Are you located in HK? If so, do I understand you said you had an accountant in HK who does both your HK and US taxes for you? Someone like that must be harder to find than a hen's tooth.(g)

    If you don't mind, I'd love to have your accountant's name and phone number, because he/she may become handy when I move to HK in the future. TX for your info anyway.

  8. #8

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    Quote Originally Posted by KnowItAll:
    >> any of the "big four" accounting firms should be able to to handle this.

    There are also a number of small boutique accountants who'll do the prep / filing for you, if a big four is out of your budget.

    You really don't need an accountant for HK taxes.

    i've heard hk taxes are easy, but US taxes are a bitch. i currently have relatively basic tax returns for IRS, but i still use an accountant (i have a brokerage account/property/etcetc...)...i'd imagine for us US expats we need to find someone to be able to take care of IRS stuff not to mention the ins and outs of deductions/exemptions...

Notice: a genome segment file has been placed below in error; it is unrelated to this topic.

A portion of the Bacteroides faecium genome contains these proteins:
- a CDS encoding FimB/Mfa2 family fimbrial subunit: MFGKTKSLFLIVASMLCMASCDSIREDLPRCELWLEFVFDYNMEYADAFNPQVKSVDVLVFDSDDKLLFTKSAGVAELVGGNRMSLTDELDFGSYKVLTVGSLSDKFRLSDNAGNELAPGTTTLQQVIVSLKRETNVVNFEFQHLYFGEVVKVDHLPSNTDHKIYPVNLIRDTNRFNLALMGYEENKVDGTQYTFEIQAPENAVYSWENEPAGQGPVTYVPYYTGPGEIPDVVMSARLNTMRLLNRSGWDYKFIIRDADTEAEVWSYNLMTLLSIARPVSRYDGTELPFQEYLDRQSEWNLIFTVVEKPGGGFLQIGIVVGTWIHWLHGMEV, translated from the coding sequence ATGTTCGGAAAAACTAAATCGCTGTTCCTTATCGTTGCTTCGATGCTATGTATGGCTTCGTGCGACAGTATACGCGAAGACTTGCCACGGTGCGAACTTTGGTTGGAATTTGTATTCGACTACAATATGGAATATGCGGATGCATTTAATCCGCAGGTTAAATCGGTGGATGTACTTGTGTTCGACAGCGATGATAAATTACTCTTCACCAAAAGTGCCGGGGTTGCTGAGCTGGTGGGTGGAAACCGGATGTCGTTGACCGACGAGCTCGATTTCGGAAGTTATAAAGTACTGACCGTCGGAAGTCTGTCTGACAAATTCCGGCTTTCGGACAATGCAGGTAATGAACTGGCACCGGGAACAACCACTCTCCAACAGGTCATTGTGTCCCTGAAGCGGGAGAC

9. #9

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    In the other "thread", I did explain that I was born in HK during 1950s and am in possession of a HK birth certificate, so taking up residency in HK shouldn't be a problem. After all these years living in the USA, I plan to scale down by selling both my houses, my 6 vehicles to purchase a condo on HK Island. As you know, maintaining a house, let alone two, is expensive and requires a lot of labor. I can still do it but I am looking down the road ten years, fifteen years from now. What then? I hope and pray that my $3000 USD/mo. ($24,000 HKD) pension is suffice for me to living on (SINCE MY CONDO WILL BE PAID OFF FREE AND CLEAR). However, by NOT owning any vehicles, I will probably save $1000 USD/mo. right there. HK public transportation is relatively inexpensive and convenient, unlike that in the USA>

    All these are just in a planning stage and they may or may not materialize at all. But I must first put all the pros and cons together to find out which way to go.


  10. #10

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    Smile Will keep in mind......

    Quote Originally Posted by KnowItAll:
    >> any of the "big four" accounting firms should be able to to handle this.

    There are also a number of small boutique accountants who'll do the prep / filing for you, if a big four is out of your budget.

    You really don't need an accountant for HK taxes.

    **************************************
    Thanks, I'll keep that in mind. For my taxes, they shouldn't be too complicated cos I don't have any investment income, rental income or other special deductions. My taxes will be as straight forward as they can be.